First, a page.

Movie Review: Play ‘Jumanji: Welcome to the Jungle’ for some Riot & Roteness
Director: Jake Kasdan
Writers: Chris McKenna (screenplay by), Erik Sommers (screenplay by)
Stars: Dwayne Johnson, Karen Gillan, Kevin Hart, Jack Black
Synopsis: Four teenagers discover an old video game console and are literally drawn into the game’s jungle setting, becoming the adult avatars they choose.
Once in a while, the planets align and give us something we want least — like a sequel to Jumanji. Not that the 1995 film ends with all its doors closed, though it’s an acceptable vice to be blind to what transpires when Francophones roll the dice. But Welcome to the Jungle is real and is here, and while it doesn’t bore the unevenness in its party tricks renders it inferior to that time the jungle comes to New Hampshire. Had the film actually been a game, it will be a production from Ubisoft in 2014 and EA in recent times.
Presumably provoked after a jab at board games in the opening sequence, writer and illustrator Chris Van Allsburg’s hazards-aplenty tabletop transforms into a 16-bit video cartridge. Four high-schoolers come across it during detention, not accidental of course due to the drums, and two button presses later they become the character they chose — lanky brainiac Spencer (Alex Wolff) is now the perpetually pumped Dr. Smolder Bravestone (Dwayne Johnson), NFL prospect Fridge (Ser’Darius Blain) is two feet removed height-wise being zoologist-slash-moving inventory Moose Finbar (Kevin Hart), selfie-aware Bethany (Madison Iseman) bids adieu to her runway-bound attributes as the plump cartographer Sheldon Oberon (Jack Black) and mostly diffident Martha (Morgan Turner) struggles to adapt to the Lara Croft-esque appearance — midriff-baring, proficient at butt-kicking — of Ruby Roundhouse (Karen Gillan). After fleeting lessons on “cutscenes” and “non-playable characters,” or clunky reminders that the setting is a video game, the teens and their avatars are tasked with lifting a curse blanketing Jumanji after the literal insect-magnet Russel Van Pelt (Bobby Cannavale) has acquired a sacred jewel.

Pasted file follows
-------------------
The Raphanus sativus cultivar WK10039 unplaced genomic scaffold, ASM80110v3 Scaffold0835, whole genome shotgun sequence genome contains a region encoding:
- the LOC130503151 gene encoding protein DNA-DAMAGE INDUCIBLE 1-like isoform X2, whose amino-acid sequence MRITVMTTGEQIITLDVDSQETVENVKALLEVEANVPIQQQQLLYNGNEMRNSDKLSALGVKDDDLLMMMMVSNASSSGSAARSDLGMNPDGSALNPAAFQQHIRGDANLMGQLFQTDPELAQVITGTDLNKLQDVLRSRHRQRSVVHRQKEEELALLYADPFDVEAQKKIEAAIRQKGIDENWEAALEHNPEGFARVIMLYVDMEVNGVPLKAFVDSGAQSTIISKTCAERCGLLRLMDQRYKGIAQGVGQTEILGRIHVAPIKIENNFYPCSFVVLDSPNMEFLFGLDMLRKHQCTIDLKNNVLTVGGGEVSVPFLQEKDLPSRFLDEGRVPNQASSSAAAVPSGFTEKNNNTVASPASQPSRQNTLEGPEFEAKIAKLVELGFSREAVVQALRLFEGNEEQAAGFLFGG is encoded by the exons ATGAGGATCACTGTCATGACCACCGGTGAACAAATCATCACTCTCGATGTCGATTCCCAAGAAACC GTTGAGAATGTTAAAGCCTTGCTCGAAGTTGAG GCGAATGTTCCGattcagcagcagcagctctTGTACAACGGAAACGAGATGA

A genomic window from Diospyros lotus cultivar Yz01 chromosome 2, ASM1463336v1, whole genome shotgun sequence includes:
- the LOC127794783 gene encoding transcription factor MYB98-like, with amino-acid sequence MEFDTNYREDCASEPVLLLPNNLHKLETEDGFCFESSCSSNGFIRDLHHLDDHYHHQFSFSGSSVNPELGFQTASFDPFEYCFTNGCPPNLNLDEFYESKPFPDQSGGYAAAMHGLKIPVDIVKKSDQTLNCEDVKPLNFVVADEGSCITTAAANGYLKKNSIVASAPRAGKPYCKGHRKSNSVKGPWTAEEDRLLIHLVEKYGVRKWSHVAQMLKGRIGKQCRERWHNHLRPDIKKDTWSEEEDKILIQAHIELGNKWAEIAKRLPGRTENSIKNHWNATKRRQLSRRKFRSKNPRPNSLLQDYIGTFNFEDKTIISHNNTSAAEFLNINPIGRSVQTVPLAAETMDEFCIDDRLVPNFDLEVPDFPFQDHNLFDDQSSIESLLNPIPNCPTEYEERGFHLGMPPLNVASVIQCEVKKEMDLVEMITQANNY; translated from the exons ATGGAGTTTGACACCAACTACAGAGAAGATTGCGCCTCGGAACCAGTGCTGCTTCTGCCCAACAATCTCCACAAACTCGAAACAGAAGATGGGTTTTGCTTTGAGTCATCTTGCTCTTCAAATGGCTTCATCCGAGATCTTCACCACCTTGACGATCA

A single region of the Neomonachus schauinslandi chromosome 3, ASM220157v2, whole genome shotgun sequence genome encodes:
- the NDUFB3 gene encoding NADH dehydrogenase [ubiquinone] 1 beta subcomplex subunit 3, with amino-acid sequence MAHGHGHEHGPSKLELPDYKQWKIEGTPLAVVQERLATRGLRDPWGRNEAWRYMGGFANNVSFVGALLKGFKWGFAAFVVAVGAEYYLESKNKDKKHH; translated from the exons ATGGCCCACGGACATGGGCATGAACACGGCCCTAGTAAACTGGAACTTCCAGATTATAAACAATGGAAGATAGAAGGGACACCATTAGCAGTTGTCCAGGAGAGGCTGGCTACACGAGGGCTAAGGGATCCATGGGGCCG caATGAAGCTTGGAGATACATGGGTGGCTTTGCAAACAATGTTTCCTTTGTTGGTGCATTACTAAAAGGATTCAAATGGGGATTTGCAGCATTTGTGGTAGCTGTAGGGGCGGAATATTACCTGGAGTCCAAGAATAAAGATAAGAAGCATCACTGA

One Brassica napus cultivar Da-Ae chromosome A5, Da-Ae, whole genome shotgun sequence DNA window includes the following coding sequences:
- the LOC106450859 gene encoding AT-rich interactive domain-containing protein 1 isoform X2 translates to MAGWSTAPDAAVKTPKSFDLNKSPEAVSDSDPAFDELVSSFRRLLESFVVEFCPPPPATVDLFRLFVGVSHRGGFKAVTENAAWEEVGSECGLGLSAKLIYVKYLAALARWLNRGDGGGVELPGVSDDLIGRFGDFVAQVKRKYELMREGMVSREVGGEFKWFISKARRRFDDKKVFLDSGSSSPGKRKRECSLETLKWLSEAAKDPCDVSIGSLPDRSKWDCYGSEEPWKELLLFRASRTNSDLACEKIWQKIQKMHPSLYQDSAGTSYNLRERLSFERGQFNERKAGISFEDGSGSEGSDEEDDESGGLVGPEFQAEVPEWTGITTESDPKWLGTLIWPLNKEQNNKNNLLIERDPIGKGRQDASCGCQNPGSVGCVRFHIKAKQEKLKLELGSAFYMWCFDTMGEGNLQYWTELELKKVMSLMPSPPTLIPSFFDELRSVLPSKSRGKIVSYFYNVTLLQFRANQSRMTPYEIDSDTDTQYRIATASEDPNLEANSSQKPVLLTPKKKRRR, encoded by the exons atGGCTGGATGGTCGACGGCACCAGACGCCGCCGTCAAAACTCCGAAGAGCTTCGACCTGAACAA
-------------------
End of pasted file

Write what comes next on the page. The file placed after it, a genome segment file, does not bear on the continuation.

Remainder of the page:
Van Allsburg’s picture book is no haute literature, but the film adaptation manages to overcome its mainly-kids-go-hurrah premise with endearing performances from its grown-up leads — especially Robin Williams — set pieces exploiting the wonders of cognitive dissonance. Welcome to the Jungle has neither; stiltedness mires the design of the five-man screenplay’s emotional outreaches and the many effects are wreaking havoc in their rightful playspace. On its own terms, the gags have this annoying tendency to behave like Mario Kart‘s Item Boxes, tolerable one moment (gaming lingo, riffing on avatars’ attributes, Hart’s height) and terrible the next (uninspired penile humor, the swearing-equals-badass routine), and the action’s scope noticeably decreases in size as it goes on. At least a solid cast with solid comedic chops is assembled here. Johnson and Hart is Central Intelligence redux, yet there’s still life in that; Gillan surprises by always arming herself with a spark as she distracts and dance-fights intimidating non-playable characters; Black is deliriously amusing as the vessel of a Plastic soul, and the farther he is from Baywatch-levels of obsession about anatomy the better. That’s a plus. Ish.
Oh, hi, Nick Jonas.
The celebrity is here either because director Jake Kasdan is a cast member short, screen-testing for the film version of Uncharted (Heaven forbid), or just to further beautify the frame. Today’s gaming generation would go all in on the third theory; it fits their visual-first tenet as well as the pulsating works of production designer Owen Paterson, d.o.p. Gyula Pados and composer Henry Jackman, who most notably scored the fourth Nathan Drake adventure. Now that we’ve mentioned it, the editing in the cutscenes of this Sony game — Spencer’s room, seen in the film’s beginning, is basically a mini PlayStation Experience event — is more filmic than what editors Steve Edwards and Mark Helfrich had done in Welcome to the Jungle. Despite building the narrative around and regularly waxing lyrical about cooperation, the choppy style ensures the idea remains obscured. It also forces the adventure to barrel rather than walk toward its conclusion, and from that we find Jumanji 2.0 does satisfy one thing on our wishlist while watching this after all.